In his Big Think interview, Freeman Dyson gladly discusses nearly the entire twentieth century: both its wonders (including almost miraculous advances in physics) and its horrors (for which, he says, science must accept part of the blame). Just don't ask him to speculate too much about the century ahead—particularly when it comes to the environment. Dyson, who has ruffled feathers by taking a more cautious stance on global warming
than many of his colleagues, maintains that we can't predict climate changes decades in advance, and that it's "absurd" to try.
Answering his critics on the issue, the celebrated scientist says that the controversy "doesn't disturb [him] at all." In fact, he welcomes it. Although he believes that human activity is changing the climate, he points out that "it could very well be the climate gets colder. Nobody knows"—and believes that scaremongering predictions only prevent our taking realistic steps to address potential problems.
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Cosmologists propose a groundbreaking model of the universe using string theory.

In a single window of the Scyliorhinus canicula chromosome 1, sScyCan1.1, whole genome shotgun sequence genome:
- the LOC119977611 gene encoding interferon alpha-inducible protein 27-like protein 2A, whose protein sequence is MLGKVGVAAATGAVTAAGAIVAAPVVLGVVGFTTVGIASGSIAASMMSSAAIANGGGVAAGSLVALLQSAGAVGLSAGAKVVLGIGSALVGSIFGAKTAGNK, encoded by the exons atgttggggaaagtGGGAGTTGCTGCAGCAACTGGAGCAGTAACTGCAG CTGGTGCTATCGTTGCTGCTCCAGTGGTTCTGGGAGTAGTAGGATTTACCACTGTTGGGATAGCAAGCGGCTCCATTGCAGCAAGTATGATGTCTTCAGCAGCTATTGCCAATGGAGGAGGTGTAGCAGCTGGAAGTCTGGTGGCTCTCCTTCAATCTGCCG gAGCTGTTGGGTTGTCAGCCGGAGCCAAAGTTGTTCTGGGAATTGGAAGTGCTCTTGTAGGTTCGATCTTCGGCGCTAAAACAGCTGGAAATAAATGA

- A new paper uses string theory to propose a new model of the universe.
- The researchers think our universe may be riding a bubble expanded by dark energy.
- All matter in the universe may exist in strings that reach into another dimension.
Evolution doesn't clean up after itself very well.
- An evolutionary biologist got people swapping ideas about our lingering vestigia.
- Basically, this is the stuff that served some evolutionary purpose at some point, but now is kind of, well, extra.
- Here are the six traits that inaugurated the fun.
For Damien Echols, tattoos are part of his existential armor.
- In prison Damien Echols was known by his number SK931, not his name, and had his hair sheared off. Stripped of his identity, the only thing he had left was his skin.
- This is why he began tattooing things that are meaningful to him — to carry a "suit of armor" made up the images of the people and things that have significance to him, from his friends to talismans.
- Echols believes that all places are imbued with divinity: "If you interact with New York City as if there's an intelligence behind... then it will behave towards you the same way.".
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